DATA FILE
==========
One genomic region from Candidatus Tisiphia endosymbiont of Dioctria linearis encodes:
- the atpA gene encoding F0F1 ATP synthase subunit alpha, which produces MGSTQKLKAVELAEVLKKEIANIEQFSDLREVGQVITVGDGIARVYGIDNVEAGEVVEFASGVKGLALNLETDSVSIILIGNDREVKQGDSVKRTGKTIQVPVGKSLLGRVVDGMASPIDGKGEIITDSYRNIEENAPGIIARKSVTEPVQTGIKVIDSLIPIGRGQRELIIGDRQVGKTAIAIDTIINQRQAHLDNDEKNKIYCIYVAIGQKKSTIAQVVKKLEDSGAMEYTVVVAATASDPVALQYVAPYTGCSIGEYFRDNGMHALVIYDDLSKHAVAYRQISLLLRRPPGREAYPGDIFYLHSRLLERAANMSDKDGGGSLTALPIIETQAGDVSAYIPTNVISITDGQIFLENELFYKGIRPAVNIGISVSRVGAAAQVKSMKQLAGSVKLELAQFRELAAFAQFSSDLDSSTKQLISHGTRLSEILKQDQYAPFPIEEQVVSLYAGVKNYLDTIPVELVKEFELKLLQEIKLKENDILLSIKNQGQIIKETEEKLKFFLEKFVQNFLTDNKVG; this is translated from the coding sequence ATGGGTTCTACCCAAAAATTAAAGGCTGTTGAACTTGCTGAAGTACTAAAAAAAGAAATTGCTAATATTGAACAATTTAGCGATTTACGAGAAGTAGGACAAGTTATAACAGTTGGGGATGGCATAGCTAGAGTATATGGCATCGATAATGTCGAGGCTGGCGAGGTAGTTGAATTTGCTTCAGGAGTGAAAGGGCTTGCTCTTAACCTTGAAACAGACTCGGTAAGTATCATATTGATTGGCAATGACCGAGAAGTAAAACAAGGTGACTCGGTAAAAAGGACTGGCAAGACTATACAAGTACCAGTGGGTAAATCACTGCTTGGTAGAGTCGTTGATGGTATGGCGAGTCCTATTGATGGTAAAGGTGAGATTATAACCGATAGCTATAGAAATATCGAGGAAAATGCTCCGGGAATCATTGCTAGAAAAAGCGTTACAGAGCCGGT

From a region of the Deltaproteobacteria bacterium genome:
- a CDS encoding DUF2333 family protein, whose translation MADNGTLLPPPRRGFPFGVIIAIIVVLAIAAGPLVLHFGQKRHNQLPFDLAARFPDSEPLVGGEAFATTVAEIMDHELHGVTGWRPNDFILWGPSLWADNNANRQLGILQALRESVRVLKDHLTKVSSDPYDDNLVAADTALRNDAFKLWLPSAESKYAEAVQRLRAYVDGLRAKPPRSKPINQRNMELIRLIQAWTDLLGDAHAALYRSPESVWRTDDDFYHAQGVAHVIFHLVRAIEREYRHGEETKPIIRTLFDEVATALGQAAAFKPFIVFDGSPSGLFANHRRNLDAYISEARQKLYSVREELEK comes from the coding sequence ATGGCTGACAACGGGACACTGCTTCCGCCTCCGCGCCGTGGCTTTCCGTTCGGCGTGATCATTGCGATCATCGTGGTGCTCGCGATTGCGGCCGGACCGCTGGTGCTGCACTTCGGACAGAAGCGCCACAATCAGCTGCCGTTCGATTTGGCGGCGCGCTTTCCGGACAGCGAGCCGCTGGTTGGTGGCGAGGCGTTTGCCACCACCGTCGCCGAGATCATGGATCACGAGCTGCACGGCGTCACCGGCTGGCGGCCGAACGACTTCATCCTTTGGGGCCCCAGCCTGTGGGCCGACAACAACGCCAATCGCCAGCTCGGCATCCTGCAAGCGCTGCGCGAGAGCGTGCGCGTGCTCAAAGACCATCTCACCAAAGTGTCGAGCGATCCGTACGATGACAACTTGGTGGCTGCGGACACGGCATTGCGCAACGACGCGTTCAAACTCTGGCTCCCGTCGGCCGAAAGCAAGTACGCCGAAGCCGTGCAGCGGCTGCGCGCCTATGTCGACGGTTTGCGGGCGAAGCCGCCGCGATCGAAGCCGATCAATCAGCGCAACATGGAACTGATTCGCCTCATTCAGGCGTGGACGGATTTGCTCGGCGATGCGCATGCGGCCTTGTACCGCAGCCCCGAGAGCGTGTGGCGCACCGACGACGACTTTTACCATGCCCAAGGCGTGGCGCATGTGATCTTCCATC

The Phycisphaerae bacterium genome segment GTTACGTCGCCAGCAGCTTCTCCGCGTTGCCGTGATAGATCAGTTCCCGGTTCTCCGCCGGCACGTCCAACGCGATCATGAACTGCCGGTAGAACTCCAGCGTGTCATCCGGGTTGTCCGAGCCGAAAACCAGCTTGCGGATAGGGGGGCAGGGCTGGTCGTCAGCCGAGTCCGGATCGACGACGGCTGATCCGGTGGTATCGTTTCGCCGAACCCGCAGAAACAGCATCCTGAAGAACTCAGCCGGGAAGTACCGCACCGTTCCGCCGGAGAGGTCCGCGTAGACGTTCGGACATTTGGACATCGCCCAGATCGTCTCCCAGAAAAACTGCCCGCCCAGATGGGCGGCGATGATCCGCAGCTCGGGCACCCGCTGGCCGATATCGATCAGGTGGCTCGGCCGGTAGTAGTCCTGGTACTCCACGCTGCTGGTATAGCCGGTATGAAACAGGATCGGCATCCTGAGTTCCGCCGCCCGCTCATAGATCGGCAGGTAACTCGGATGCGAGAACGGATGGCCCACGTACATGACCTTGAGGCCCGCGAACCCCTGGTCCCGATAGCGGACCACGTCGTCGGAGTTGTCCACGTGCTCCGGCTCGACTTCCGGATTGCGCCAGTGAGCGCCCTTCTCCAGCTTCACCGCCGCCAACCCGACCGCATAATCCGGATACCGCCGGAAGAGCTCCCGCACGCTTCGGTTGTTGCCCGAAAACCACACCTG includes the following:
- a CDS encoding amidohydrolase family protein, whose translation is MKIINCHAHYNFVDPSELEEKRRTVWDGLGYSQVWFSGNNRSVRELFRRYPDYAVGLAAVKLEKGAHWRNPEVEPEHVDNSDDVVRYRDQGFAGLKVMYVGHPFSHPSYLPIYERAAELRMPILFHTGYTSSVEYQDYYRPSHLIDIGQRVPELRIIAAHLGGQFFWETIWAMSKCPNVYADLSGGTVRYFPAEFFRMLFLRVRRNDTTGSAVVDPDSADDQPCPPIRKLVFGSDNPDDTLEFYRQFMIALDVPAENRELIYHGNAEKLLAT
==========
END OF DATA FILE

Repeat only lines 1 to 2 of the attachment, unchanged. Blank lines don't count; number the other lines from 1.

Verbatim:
One genomic region from Candidatus Tisiphia endosymbiont of Dioctria linearis encodes:
- the atpA gene encoding F0F1 ATP synthase subunit alpha, which produces MGSTQKLKAVELAEVLKKEIANIEQFSDLREVGQVITVGDGIARVYGIDNVEAGEVVEFASGVKGLALNLETDSVSIILIGNDREVKQGDSVKRTGKTIQVPVGKSLLGRVVDGMASPIDGKGEIITDSYRNIEENAPGIIARKSVTEPVQTGIKVIDSLIPIGRGQRELIIGDRQVGKTAIAIDTIINQRQAHLDNDEKNKIYCIYVAIGQKKSTIAQVVKKLEDSGAMEYTVVVAATASDPVALQYVAPYTGCSIGEYFRDNGMHALVIYDDLSKHAVAYRQISLLLRRPPGREAYPGDIFYLHSRLLERAANMSDKDGGGSLTALPIIETQAGDVSAYIPTNVISITDGQIFLENELFYKGIRPAVNIGISVSRVGAAAQVKSMKQLAGSVKLELAQFRELAAFAQFSSDLDSSTKQLISHGTRLSEILKQDQYAPFPIEEQVVSLYAGVKNYLDTIPVELVKEFELKLLQEIKLKENDILLSIKNQGQIIKETEEKLKFFLEKFVQNFLTDNKVG; this is translated from the coding sequence ATGGGTTCTACCCAAAAATTAAAGGCTGTTGAACTTGCTGAAGTACTAAAAAAAGAAATTGCTAATATTGAACAATTTAGCGATTTACGAGAAGTAGGACAAGTTATAACAGTTGGGGATGGCATAGCTAGAGTATATGGCATCGATAATGTCGAGGCTGGCGAGGTAGTTGAATTTGCTTCAGGAGTGAAAGGGCTTGCTCTTAACCTTGAAACAGACTCGGTAAGTATCATATTGATTGGCAATGACCGAGAAGTAAAACAAGGTGACTCGGTAAAAAGGACTGGCAAGACTATACAAGTACCAGTGGGTAAATCACTGCTTGGTAGAGTCGTTGATGGTATGGCGAGTCCTATTGATGGTAAAGGTGAGATTATAACCGATAGCTATAGAAATATCGAGGAAAATGCTCCGGGAATCATTGCTAGAAAAAGCGTTACAGAGCCGGT